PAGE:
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Found: The men on the Washington ferries

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By Michelle Malkin  •  May 6, 2008 04:08 PM

Remember the FBI alert last summer over these two men? They caused quite a stir in the Pacific Northwest after ferry officials observed the men engaged in unusual behavior aboard Washington ferries. Ignoring the very real threat of ferry-based terrorism, the Seattle P-I refused to run the FBI photos in a politically correct pique and instead made light of the matter by holding an idiotic haiku contest about the alert:

ferryfbi.jpg

Well, after nearly a year, two men came forward and the FBI has cleared them:

The FBI has called off a global manhunt for two men who looked Middle Eastern and were spotted snapping pictures and demonstrating “suspicious behavior” on a Washington ferry last summer.

The men appeared at a U.S. Embassy two weeks ago and identified themselves as European business consultants who were on a trip to Seattle, FBI officials said Monday.

Special Agent in Charge Laura Laughlin said the men took a couple of days off in the middle of the July visit and decided to ride a car ferry. They took photos to show relatives back home, she said.

FBI agents have seen the photos and found them to be innocuous, as were the pair’s business activities, Laughlin said.

The consultants came forward to clear their names, stating that they feared getting arrested if they returned to the United States. They gave U.S. Embassy officials documentation of their identities, jobs and the reason for their trip to the U.S. last summer.

The men, described as residents of a European Union country, were not identified.

Strange that it took so long. Strange that their country of residence was not identified. But in the end, the FBI made the right call. If “better safe than sorry” is the standard for global warming alarmists, it’s the proper standard for homeland security.

Anticipating a backlash and wishing to avoid “misrepresenting these people in any way,” Laughlin said it was a difficult call.

“We reached a point in the investigation where we were stymied, could get no further,” she said.

“This was the last resort — to try and identify these individuals and have them explain their apparently suspicious behavior.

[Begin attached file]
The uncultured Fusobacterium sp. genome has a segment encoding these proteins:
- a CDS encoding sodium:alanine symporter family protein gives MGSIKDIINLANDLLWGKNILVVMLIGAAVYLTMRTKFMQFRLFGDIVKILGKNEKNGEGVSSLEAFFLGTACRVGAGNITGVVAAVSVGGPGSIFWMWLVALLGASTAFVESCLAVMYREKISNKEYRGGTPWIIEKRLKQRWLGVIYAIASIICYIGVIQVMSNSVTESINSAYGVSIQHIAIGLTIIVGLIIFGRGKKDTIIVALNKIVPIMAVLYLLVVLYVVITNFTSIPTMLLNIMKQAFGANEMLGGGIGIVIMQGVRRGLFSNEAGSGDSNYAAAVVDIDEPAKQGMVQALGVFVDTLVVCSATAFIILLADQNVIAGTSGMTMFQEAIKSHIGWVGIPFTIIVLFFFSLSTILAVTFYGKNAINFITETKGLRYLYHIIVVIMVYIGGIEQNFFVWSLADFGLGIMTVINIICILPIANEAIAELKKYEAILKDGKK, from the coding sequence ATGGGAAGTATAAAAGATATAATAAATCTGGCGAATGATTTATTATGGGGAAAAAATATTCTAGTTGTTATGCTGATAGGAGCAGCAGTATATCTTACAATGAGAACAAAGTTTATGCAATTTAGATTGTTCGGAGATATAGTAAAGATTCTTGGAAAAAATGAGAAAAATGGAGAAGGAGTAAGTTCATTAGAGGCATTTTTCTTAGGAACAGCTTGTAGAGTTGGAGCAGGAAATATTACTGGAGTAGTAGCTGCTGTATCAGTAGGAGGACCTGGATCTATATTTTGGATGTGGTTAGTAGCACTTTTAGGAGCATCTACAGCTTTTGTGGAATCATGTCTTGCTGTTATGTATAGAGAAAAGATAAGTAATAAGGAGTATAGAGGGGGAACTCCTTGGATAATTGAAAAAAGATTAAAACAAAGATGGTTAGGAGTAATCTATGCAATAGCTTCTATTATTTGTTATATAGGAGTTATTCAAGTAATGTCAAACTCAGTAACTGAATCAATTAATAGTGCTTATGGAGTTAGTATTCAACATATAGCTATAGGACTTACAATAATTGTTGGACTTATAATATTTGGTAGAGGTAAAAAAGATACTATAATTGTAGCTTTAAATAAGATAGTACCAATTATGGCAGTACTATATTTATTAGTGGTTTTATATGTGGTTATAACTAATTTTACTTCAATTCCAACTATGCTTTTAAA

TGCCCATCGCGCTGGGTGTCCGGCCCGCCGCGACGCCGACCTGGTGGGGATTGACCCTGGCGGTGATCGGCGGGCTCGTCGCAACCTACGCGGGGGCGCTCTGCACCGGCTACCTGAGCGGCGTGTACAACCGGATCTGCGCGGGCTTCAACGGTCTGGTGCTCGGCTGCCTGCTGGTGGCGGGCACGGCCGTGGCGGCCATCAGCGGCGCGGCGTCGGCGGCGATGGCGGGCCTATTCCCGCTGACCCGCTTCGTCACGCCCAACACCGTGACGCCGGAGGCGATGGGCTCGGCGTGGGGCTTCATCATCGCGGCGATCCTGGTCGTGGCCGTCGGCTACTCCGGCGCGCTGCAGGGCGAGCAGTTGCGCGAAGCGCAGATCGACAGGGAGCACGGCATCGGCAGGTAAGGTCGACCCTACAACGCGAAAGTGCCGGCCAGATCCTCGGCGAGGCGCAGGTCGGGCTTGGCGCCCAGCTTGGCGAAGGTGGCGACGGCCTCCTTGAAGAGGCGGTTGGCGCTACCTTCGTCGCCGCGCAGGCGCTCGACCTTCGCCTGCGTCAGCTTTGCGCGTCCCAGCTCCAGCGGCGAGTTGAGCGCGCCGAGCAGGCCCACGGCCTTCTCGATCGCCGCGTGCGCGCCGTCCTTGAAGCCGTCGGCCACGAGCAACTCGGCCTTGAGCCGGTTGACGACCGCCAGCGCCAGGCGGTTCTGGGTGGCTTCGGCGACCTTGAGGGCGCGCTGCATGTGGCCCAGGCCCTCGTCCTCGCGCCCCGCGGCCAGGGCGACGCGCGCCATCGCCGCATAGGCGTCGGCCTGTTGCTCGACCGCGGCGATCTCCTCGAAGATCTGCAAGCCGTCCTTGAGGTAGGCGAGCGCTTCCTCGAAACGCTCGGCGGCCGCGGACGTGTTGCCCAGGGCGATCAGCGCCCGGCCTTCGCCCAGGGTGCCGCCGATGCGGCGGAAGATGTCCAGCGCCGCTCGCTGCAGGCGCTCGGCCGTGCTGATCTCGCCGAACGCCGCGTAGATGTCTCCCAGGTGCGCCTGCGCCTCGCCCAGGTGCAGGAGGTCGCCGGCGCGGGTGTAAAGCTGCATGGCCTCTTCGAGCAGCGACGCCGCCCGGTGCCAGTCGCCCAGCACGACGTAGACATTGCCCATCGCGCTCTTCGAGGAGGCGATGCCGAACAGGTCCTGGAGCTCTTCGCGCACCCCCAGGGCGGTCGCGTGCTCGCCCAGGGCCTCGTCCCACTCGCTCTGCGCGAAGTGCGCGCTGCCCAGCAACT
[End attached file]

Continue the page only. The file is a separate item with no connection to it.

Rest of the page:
“Our opinion now is that it worked,” she said. ” Excellent outcome. What happened is exactly what we had hoped would happen — that either the men in question would identify themselves, which occurred, or someone would recognize them.”

For once, the jihadi apologists at CAIR are refraining from criticizing the FBI. As usual, they’re attacking the rest of us for doing the job that the likes of the Seattle P-I refused to do–taking homeland security seriously:

Ibrahim Hooper of the Council on American-Islamic Relations, a Washington, D.C.-based civil rights and advocacy group, had no criticism of the FBI’s handling of the incident.

“The authorities handled this situation quite well,” he said Monday. “I have no indication that the authorities went beyond what they are allowed to do. Reports were brought to them and they checked them out the best they could.”

But Hooper wasn’t happy with some other responses: “Anti-Muslim Internet hate sites; the bloggers; the ones that routinely say ’round up the usual Muslim suspects’; the extremist commentators that would be willing give up the rights of others to create a false sense of security for themselves.

“Media outlets that chose not to pander to this type of hysteria made the right choice and indeed protected the reputation of people who were doing nothing more than sightseeing,” Hooper said.

“At the time, there was a hue and cry that it was justified to single these people out merely based on their appearance and the perception that they may have been Middle Eastern or Muslim, and that perception was used to justify profiling them for security concerns,” he added.

“Once there is a perception that the individual is Muslim or Middle Eastern, every subsequent act becomes suspicious in the eyes of the onlooker.”

The FBI, in a statement issued Monday, thanked “the many media organizations worldwide that published the photographs and ultimately played a prominent role in resolving this matter, allowing the investigative resources of the multiple law enforcement agencies to be redirected to other important matters.”

UPDATE (See-Dubya): Meanwhile, what happens when an infidel dares to take a photograph of a mosque in Brooklyn? Very alarming things.

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Categories: Feature Story, Homeland Security, Immigration, Islam